Stanley S. Scott
Stanley S. Scott (1933-1992) was vice president and director of corporate affairs of Philip Morris Companies Inc. This essay originally appeared on December 29, 1984, on the op-ed page of the New York Times.
The Civil Rights Act, the Voting Rights Act, and a host of antidiscrimination laws notwithstanding, millions of Americans are still forced to sit in the back of planes, trains, and buses. Many more are subject to segregation in public places. Some are even denied housing and employment; victims of an alarming—yet socially acceptable—public hostility. This new form of discrimination is based on smoking behavior. If you happen to enjoy a cigarette, you are the potential target of violent antismokers and overzealous public enforcers determined to force their beliefs on the rest of society. Even since people began smoking, smokers and nonsmokers have been able to live with one another using common courtesy and common sense. Not anymore. Today, smokers must put up with virtually unenforceable laws regulating when and where they can smoke—laws intended as much to discourage smoking itself as to protect the rights of nonsmokers. Much worse, supposedly responsible organizations devoted to the “public interest” are encouraging the harassment of those who smoke. This year, for example, the American Cancer Society is promoting programs that encourage people to attack smokers with canisters of gas, to blast them with horns, to squirt them with oversized water guns, and burn them in effigy. (5) Harmless fun? Note quite. Consider the incidents that are appearing on police blotters across America:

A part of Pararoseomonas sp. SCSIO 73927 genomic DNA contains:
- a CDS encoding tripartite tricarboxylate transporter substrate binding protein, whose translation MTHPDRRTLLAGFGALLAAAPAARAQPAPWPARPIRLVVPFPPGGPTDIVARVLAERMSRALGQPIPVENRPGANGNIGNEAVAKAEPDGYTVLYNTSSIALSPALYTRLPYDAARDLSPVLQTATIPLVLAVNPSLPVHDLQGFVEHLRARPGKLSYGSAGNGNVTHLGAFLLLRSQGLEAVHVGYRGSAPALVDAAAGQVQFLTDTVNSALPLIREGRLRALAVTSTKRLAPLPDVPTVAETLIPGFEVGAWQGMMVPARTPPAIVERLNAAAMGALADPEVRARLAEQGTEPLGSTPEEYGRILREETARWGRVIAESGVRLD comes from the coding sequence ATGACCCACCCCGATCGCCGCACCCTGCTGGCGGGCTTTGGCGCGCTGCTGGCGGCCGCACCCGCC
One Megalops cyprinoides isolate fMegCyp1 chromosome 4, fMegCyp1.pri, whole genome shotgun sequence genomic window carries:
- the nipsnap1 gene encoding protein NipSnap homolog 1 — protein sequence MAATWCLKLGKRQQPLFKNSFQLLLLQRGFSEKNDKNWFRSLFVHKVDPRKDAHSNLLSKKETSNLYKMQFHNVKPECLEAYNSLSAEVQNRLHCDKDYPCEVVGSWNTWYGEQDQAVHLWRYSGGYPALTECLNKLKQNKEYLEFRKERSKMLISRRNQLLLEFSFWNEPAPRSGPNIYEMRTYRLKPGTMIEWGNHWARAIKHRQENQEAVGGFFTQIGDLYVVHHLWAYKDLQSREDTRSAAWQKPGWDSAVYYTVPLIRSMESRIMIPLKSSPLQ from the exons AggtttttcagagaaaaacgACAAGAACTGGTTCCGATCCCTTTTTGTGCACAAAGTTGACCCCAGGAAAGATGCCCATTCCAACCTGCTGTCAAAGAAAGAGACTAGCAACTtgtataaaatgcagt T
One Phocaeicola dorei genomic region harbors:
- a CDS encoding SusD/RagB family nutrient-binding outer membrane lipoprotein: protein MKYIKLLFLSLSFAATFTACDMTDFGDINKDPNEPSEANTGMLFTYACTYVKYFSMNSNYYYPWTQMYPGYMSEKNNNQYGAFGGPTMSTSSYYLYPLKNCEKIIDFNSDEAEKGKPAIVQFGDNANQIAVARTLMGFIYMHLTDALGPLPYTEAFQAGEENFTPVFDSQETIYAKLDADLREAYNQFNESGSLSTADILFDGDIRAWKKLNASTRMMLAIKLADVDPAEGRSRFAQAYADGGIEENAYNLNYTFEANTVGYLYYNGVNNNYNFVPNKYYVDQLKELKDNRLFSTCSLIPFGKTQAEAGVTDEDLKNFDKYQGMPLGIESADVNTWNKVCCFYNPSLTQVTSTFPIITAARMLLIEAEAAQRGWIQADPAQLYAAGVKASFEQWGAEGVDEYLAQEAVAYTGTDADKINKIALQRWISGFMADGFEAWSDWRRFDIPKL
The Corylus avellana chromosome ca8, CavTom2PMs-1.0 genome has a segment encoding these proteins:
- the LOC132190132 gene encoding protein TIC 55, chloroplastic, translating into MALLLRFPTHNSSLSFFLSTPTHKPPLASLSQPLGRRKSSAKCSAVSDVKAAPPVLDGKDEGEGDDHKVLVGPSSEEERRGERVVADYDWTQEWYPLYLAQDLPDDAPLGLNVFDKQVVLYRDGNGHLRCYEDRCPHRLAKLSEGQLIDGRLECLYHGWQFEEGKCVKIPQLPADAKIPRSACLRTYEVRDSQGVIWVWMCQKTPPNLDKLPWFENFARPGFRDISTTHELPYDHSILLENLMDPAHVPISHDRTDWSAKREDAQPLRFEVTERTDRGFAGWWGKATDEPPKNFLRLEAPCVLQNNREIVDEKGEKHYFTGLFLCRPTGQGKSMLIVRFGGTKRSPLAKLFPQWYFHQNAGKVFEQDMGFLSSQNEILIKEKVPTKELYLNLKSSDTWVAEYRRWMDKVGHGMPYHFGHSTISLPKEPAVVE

In a New York restaurant, a young man celebrating with frinds was zapped in the face by a man with an aerosol spray can. His offense: lighting a cigarette. The aggressor was the head of a militant anti-smoker organization whose goal is to mobilize an army of two million zealots to spray smokers in the